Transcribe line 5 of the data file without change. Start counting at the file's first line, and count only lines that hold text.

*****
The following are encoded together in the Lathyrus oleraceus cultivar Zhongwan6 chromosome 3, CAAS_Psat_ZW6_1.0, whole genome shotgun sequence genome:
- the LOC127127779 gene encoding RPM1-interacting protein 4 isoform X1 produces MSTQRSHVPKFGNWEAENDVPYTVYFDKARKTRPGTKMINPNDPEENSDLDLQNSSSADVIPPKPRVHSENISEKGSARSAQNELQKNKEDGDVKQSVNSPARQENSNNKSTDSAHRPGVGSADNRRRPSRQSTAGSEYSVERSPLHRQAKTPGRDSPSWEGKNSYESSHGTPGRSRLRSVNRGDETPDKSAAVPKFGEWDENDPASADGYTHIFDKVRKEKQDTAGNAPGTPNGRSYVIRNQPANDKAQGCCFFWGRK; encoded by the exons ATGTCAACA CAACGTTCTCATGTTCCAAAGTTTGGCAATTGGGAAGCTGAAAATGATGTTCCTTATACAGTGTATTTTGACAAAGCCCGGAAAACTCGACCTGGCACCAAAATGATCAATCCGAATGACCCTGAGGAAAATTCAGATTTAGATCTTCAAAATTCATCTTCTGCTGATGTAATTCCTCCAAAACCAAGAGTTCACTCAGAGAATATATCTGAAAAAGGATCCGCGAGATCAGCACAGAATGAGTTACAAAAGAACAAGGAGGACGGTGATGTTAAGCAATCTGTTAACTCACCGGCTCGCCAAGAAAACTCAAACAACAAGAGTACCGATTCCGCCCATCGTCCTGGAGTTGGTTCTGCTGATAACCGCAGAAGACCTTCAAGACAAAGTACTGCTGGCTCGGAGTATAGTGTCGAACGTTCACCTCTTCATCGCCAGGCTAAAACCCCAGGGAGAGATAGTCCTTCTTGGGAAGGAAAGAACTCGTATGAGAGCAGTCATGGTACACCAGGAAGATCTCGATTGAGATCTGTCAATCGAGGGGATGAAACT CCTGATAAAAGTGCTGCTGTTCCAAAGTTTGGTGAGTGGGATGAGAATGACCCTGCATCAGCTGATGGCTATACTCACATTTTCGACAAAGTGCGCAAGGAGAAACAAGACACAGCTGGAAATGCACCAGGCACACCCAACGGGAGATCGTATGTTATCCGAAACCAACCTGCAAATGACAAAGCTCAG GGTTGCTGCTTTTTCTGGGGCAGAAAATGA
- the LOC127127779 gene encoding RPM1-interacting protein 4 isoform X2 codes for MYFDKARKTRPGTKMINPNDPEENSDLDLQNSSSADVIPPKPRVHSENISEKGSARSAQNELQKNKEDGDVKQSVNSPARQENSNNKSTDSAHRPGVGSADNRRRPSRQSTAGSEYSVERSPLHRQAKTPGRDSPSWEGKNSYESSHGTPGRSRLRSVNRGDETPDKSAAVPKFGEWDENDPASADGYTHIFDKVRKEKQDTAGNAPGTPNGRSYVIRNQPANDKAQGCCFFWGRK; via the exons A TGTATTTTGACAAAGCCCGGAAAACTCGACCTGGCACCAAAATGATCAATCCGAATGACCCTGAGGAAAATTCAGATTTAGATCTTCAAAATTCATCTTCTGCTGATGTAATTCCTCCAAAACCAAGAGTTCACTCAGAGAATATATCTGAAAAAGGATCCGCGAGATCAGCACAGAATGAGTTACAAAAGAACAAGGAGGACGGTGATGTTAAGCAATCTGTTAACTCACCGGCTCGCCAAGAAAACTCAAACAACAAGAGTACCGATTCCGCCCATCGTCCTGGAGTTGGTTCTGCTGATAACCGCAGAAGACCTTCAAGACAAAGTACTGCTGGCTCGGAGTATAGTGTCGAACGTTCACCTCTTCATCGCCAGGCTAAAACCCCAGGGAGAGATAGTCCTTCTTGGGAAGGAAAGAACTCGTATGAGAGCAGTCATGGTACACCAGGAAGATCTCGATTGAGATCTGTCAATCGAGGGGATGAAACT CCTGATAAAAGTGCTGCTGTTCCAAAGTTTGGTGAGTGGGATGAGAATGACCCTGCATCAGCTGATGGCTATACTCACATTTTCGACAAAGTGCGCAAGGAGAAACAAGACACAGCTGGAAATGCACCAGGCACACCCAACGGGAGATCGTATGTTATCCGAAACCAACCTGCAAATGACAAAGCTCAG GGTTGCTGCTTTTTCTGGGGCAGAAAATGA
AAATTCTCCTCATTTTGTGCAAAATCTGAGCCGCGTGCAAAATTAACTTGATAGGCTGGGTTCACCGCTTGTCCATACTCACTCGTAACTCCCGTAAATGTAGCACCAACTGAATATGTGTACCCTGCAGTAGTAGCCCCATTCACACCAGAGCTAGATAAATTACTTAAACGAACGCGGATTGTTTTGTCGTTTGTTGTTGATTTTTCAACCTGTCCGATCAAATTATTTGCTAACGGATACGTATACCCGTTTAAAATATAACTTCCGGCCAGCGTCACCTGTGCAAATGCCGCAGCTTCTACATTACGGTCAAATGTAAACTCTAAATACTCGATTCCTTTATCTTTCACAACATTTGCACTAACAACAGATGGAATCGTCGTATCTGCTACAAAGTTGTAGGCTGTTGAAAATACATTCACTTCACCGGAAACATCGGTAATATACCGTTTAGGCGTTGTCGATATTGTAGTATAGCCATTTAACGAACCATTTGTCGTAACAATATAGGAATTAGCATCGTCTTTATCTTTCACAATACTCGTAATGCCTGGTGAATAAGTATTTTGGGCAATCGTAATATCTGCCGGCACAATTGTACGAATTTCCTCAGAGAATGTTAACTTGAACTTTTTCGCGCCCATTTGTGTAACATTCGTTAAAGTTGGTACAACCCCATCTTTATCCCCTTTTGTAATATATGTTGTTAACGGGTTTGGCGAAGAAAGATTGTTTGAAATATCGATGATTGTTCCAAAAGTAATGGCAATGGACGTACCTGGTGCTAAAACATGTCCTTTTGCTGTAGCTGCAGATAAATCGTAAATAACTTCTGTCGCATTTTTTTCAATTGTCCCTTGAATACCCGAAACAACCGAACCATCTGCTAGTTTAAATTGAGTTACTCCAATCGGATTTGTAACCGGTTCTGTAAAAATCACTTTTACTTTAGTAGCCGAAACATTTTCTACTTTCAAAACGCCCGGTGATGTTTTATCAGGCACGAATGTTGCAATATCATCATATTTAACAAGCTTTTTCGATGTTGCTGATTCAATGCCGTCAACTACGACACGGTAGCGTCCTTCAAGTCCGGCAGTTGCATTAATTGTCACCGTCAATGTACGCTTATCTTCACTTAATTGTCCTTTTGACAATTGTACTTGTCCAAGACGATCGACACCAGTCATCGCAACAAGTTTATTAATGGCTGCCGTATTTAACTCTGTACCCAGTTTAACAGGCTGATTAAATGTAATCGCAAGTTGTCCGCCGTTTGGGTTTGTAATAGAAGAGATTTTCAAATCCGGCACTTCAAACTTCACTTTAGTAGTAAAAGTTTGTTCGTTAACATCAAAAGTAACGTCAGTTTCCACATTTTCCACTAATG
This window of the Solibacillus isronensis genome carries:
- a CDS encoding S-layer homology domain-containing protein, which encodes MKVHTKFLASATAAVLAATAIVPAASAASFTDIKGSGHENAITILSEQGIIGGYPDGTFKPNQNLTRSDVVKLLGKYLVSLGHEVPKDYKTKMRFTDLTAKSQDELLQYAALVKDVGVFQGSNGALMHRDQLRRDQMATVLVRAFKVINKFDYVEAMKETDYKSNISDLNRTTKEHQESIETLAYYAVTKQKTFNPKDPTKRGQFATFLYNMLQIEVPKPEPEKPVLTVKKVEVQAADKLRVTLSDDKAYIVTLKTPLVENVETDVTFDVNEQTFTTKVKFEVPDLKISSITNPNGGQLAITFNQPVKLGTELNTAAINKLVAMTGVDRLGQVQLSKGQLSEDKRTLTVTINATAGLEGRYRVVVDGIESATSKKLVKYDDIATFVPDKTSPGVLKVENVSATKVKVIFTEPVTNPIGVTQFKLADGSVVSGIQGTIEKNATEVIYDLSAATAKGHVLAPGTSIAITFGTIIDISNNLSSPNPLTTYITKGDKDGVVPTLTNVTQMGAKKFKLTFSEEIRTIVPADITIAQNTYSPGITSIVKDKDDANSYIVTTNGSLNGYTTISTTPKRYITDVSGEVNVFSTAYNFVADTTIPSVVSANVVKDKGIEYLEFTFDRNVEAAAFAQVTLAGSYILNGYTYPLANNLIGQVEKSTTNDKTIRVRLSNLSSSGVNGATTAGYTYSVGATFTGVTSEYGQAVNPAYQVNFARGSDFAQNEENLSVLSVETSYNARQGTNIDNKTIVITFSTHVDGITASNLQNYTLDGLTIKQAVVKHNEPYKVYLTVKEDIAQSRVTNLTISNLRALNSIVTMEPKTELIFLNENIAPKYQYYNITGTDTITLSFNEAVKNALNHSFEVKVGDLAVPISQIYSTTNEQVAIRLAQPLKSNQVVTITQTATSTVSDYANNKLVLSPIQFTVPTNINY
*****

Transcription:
This window of the Solibacillus isronensis genome carries: